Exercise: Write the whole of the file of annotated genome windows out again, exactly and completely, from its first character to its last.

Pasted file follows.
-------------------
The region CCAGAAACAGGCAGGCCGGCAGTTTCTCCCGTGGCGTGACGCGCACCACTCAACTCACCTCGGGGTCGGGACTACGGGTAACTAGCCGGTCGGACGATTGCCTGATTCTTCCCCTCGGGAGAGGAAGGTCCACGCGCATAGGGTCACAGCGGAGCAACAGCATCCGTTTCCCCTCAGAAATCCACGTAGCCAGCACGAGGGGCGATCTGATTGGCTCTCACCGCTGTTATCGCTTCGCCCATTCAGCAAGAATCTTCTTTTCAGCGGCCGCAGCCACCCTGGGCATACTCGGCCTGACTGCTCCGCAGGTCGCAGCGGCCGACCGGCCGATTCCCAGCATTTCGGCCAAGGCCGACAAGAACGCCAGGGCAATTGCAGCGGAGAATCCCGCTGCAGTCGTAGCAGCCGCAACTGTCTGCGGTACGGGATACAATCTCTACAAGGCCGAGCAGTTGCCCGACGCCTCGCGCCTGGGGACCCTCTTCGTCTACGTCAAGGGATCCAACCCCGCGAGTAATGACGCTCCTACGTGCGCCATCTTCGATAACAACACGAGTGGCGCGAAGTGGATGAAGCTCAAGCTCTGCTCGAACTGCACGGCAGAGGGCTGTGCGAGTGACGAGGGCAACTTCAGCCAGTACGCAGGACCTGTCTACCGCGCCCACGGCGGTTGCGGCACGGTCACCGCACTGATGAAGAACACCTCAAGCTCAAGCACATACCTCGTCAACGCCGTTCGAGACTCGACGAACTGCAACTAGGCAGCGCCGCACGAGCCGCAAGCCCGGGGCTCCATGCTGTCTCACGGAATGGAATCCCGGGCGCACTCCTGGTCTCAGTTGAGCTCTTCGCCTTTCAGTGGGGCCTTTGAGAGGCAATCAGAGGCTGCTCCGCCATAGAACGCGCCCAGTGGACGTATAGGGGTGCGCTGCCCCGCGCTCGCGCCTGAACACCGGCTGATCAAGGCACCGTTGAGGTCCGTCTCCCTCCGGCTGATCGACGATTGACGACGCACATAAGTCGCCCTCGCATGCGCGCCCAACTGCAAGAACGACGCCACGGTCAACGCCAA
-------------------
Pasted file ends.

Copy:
The region CCAGAAACAGGCAGGCCGGCAGTTTCTCCCGTGGCGTGACGCGCACCACTCAACTCACCTCGGGGTCGGGACTACGGGTAACTAGCCGGTCGGACGATTGCCTGATTCTTCCCCTCGGGAGAGGAAGGTCCACGCGCATAGGGTCACAGCGGAGCAACAGCATCCGTTTCCCCTCAGAAATCCACGTAGCCAGCACGAGGGGCGATCTGATTGGCTCTCACCGCTGTTATCGCTTCGCCCATTCAGCAAGAATCTTCTTTTCAGCGGCCGCAGCCACCCTGGGCATACTCGGCCTGACTGCTCCGCAGGTCGCAGCGGCCGACCGGCCGATTCCCAGCATTTCGGCCAAGGCCGACAAGAACGCCAGGGCAATTGCAGCGGAGAATCCCGCTGCAGTCGTAGCAGCCGCAACTGTCTGCGGTACGGGATACAATCTCTACAAGGCCGAGCAGTTGCCCGACGCCTCGCGCCTGGGGACCCTCTTCGTCTACGTCAAGGGATCCAACCCCGCGAGTAATGACGCTCCTACGTGCGCCATCTTCGATAACAACACGAGTGGCGCGAAGTGGATGAAGCTCAAGCTCTGCTCGAACTGCACGGCAGAGGGCTGTGCGAGTGACGAGGGCAACTTCAGCCAGTACGCAGGACCTGTCTACCGCGCCCACGGCGGTTGCGGCACGGTCACCGCACTGATGAAGAACACCTCAAGCTCAAGCACATACCTCGTCAACGCCGTTCGAGACTCGACGAACTGCAACTAGGCAGCGCCGCACGAGCCGCAAGCCCGGGGCTCCATGCTGTCTCACGGAATGGAATCCCGGGCGCACTCCTGGTCTCAGTTGAGCTCTTCGCCTTTCAGTGGGGCCTTTGAGAGGCAATCAGAGGCTGCTCCGCCATAGAACGCGCCCAGTGGACGTATAGGGGTGCGCTGCCCCGCGCTCGCGCCTGAACACCGGCTGATCAAGGCACCGTTGAGGTCCGTCTCCCTCCGGCTGATCGACGATTGACGACGCACATAAGTCGCCCTCGCATGCGCGCCCAACTGCAAGAACGACGCCACGGTCAACGCCAA